This DVD set consists of 13 episodes each about 52 minutes and is designed as a historical experiencing through the ages of how the Christian faith came about. It establishes historical differences and common beliefs/associations between Jews, Muslims, and Christians--such as how Jerusalem was negotiated to be the "City of Three Religions."
This documentary, originally aired in 1977, is hosted by Bamber Gascolgne, British, who has several historical documentaries to his credit as well as dozens of books. Occasionally, his presentations, and awkward smiles, suggest a sarcastic or jesting tone when dealing with points of religious fervor. He seems not to have a personal faith (although that is not stated). To be fair, Gascolgne states in the beginning that Christianity is a "faith"--not provable, but also not disprovable.
Christianity from all eras beginning with the first century AD is considered, with highlighted experiences predominantly dedicated to the bizarre and unusual activity of peoples claiming to be Christian. These include rich/poor, all manner of nationalities, all races, and minor groups such as Amish, monks, emperors, Zealots, Calvinists, Pilgrims, Orthodox, Protestants, and with a main focus on the Roman Catholics. That is somewhat explained because the general religion title of Christian covers slightly over 33% of the world's 2007 population, with Roman Catholic being 51% of that group.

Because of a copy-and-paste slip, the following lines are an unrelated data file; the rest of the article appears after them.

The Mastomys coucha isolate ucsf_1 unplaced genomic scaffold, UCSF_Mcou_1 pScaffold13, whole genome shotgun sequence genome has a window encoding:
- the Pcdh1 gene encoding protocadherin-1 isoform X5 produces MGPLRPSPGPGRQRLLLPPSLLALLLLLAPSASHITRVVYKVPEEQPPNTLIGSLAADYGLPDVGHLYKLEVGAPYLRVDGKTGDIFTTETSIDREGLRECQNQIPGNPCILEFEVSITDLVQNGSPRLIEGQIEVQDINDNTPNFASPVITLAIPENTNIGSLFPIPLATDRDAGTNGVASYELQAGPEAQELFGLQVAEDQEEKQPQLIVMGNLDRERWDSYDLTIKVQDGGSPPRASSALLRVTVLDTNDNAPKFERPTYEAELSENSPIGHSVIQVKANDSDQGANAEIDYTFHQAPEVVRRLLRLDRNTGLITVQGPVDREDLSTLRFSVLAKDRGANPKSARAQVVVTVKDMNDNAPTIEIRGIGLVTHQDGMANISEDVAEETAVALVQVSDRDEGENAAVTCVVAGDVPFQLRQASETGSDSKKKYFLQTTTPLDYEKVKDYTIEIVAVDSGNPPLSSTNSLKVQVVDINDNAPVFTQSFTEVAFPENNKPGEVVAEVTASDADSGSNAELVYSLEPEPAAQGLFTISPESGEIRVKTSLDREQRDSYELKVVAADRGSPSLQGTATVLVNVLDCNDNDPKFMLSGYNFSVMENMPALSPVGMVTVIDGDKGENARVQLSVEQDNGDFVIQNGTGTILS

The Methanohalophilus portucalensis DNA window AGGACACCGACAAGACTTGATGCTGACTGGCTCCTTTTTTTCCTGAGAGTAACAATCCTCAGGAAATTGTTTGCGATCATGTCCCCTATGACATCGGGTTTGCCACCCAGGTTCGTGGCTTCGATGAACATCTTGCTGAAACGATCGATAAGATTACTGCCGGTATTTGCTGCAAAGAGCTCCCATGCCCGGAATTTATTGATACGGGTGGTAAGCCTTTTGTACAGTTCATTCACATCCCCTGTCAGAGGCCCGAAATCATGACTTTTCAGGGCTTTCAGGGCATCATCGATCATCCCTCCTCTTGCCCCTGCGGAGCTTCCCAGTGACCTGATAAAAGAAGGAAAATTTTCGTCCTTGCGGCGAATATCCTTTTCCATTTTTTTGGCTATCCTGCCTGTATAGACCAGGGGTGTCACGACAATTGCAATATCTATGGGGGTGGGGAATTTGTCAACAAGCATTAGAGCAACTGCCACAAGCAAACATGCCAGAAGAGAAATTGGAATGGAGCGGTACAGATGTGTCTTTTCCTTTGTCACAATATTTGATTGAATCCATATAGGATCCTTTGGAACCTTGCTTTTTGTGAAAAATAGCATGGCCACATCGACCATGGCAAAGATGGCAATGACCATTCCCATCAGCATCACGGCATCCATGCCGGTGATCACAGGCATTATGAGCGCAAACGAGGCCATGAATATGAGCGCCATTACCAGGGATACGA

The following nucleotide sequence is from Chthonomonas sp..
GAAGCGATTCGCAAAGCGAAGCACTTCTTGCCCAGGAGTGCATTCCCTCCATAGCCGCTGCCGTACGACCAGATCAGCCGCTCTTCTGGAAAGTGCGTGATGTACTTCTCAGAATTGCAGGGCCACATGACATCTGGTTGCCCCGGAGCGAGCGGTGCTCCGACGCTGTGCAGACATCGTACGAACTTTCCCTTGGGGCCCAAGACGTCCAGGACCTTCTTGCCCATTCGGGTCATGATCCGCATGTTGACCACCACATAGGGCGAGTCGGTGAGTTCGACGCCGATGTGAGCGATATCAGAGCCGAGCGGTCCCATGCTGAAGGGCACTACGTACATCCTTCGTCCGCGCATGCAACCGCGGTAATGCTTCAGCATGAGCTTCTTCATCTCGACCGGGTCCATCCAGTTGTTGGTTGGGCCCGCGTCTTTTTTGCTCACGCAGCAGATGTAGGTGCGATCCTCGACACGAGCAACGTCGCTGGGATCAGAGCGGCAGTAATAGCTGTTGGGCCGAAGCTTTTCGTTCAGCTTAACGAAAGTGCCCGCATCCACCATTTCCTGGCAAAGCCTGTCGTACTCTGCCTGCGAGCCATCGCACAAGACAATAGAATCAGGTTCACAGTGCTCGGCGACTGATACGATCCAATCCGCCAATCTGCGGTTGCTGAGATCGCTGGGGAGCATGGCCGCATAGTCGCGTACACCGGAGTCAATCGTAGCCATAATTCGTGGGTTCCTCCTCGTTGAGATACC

The intent was neither affirmation, nor condemnation of Christianity as a religion; instead it is an outside-looking-in educational and historical study of the people, from rulers to the most common of men and women who claimed Christianity as their own. There will be some Christians who may take some offense since the included parts tend toward more of the controversial aspects. Soup kitchens, free clinics, mercy hospital ships, disaster relief, and other more positive Christian activities are focused on. Why?
The DVDs explain some of the political events and factions that had an extreme impact on this 2000+ year old faith, as well as changes that were caused. Sometimes these events caused huge swellings of the faithful ranks. The set explains some of the broad differences between countries and people groups--different beliefs--but all professing under the same heading of "Christian."
The filming takes place in 30 country locations, making it quite the religious travelogue. It also contains a vast assortment of fine art from sculpture, painting, mosaics, and religious artifacts, as well as architecture. Many of these fine art pieces are owned by Christian religious facilities. From Michelangelo to the craftsmen of the periods, you will enjoy the arts.
The narrator's words are subtitled, helpful when the narrator's British accented pronunciation is different than common, American, English usage.
The beginning of a conclusion for the set is of struggles and works in a Christian church of Poland (officially an atheist country) in 1977. That's followed by San Gimigrano in Tuscany (Italy, town of medieval towers.) The town has a 30-year split between Christian and Communist politicians. Communist's there are felt to be more honest, in that power struggle.
The host also ended by stating that he "read the entire New Testament straight through ... and found it impossible to believe that someone coming to it for the first time would find a clear impression of what Christ or Christianity had stood for." He felt any religious message could be interpreted and produced--and thus, he has reported HIS OWN. Some will object at his style, at what he includes to represent Christianity, and also for what was left unreported. But then, how can you fairly summarize Christianity in 674 minutes that has taken over 2000 years to evolve?
Historically enlightening but it probably will not win Christian converts. What's the Pope's opinion?
I am a Christian. I believe in Christ as the Messiah. This DVD did not hinder nor help my faith. As the narrator stated, he proved nothing, nor disproved anything as well.